The dinosaurs’ adapting capacity

In Alaska and in South Australia (which at the time was joined with Antarctica) fossils of Cretaceous dinosaurs that lived in territories situated beyond the Antarctic Circle were found. At the time, the climate was not as severe as it is at present, but due to the long Polar nights, the temperatures must have been quite low in the season of low insolation, probably only a few degrees. Some researchers, when faced with these exceptional findings of animals that were traditionally believed to be cold blooded in an environment with low temperatures, hypothesized that they ventured in long migrations during the colder periods, or that they went into lethargy, somewhat like tortoises and amphibians in our times. However, a careful morphological study showed that the dinosaurs in Alaska, plumed predators (but unable to fly) which were 2-3 m long, called Troodons, and the dinosaurs in Antarctica, hypsilophodontid dinosaurs of the Leaellynasaura genus, had unusually large eyes. A particularly well preserved specimen of Leaellynasaura in which a natural cast of the brain is visible, shows that the eye lobes were also very developed. This could seem to be an adaptation to the long months of semi-darkness in the regions beyond the polar circles, which would therefore exclude the hypothesis of migration.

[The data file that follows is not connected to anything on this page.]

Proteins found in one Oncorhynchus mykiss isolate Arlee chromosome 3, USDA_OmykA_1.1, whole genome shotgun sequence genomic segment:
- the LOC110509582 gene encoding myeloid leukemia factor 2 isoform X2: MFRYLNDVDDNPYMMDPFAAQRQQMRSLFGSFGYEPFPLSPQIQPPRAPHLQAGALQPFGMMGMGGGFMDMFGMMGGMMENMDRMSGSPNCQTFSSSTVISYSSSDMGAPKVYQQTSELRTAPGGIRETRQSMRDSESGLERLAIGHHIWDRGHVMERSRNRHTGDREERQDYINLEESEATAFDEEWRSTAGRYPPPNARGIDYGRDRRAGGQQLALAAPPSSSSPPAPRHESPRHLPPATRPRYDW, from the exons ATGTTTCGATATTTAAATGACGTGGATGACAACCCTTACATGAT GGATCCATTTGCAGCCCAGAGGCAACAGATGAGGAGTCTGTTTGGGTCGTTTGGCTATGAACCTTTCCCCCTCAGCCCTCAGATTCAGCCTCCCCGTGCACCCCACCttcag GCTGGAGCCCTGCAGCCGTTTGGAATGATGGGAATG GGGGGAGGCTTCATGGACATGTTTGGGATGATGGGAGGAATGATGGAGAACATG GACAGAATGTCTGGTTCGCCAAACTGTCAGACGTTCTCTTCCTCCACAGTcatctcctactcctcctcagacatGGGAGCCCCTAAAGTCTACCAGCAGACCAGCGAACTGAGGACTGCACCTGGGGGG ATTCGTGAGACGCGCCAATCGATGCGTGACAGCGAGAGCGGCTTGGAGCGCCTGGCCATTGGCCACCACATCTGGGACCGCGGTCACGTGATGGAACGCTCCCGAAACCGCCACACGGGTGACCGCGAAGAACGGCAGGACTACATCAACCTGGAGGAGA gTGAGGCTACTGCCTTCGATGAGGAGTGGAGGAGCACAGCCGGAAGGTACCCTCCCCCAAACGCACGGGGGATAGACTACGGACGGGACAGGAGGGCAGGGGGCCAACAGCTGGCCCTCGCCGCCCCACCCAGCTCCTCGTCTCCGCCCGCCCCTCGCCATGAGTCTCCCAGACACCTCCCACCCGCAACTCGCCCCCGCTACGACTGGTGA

The capacity of nocturnal sight and the consequent possibility of hunting in the darkness too, lead to the belief that these animals were active also during the months in which there was a poor amount of light, which would therefore exclude even the hypothesis of lethargy. However, activity during the colder months necessarily implies another characteristic : homoiothermy, i.e. the capacity to regulate body temperature; in other words, dinosaurs, or at least some of them, must have been warm blooded organisms. This had already been hypothesized in order to explain the ability to move and the possibility of dispersing heat in animals with a gigantic mass, however these discoveries are probably the final proof. It is also curious, that at the opposite poles of the Earth animals evolved with physical characteristics that were so similar, a sign of the adaptation to the environment they lived in. Curiously, it seems that in the apparently more hostile environment, dinosaurs survived longer after the extinction at the end of the Cretaceous Period – perhaps because they had a better capacity to adapt, as they were used to living in a severe and difficult environment.

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